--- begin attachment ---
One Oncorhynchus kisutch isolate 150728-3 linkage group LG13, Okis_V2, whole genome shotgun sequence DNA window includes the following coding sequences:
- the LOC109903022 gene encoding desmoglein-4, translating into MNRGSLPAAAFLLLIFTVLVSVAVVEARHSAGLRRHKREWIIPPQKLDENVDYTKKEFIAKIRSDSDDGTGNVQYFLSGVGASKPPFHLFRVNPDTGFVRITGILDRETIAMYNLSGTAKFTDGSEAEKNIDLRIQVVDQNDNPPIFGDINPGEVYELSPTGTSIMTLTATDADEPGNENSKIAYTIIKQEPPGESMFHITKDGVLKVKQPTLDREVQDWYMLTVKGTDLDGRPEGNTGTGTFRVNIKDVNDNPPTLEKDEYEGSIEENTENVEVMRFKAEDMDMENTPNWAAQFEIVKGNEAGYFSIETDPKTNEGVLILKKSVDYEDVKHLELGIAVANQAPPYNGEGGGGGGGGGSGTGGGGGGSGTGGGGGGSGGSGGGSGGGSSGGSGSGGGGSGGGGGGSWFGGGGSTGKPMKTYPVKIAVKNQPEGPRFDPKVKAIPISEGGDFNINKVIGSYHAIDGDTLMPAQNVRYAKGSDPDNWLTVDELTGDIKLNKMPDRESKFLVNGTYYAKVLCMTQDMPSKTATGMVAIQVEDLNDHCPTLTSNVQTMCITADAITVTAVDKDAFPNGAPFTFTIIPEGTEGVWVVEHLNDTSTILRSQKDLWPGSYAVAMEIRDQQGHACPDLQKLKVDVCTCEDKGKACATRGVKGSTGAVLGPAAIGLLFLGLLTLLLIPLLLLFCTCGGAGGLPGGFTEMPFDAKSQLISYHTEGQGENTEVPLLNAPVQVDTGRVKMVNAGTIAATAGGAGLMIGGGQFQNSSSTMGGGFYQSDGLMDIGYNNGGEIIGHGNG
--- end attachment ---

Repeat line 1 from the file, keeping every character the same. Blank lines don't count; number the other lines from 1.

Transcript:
One Oncorhynchus kisutch isolate 150728-3 linkage group LG13, Okis_V2, whole genome shotgun sequence DNA window includes the following coding sequences: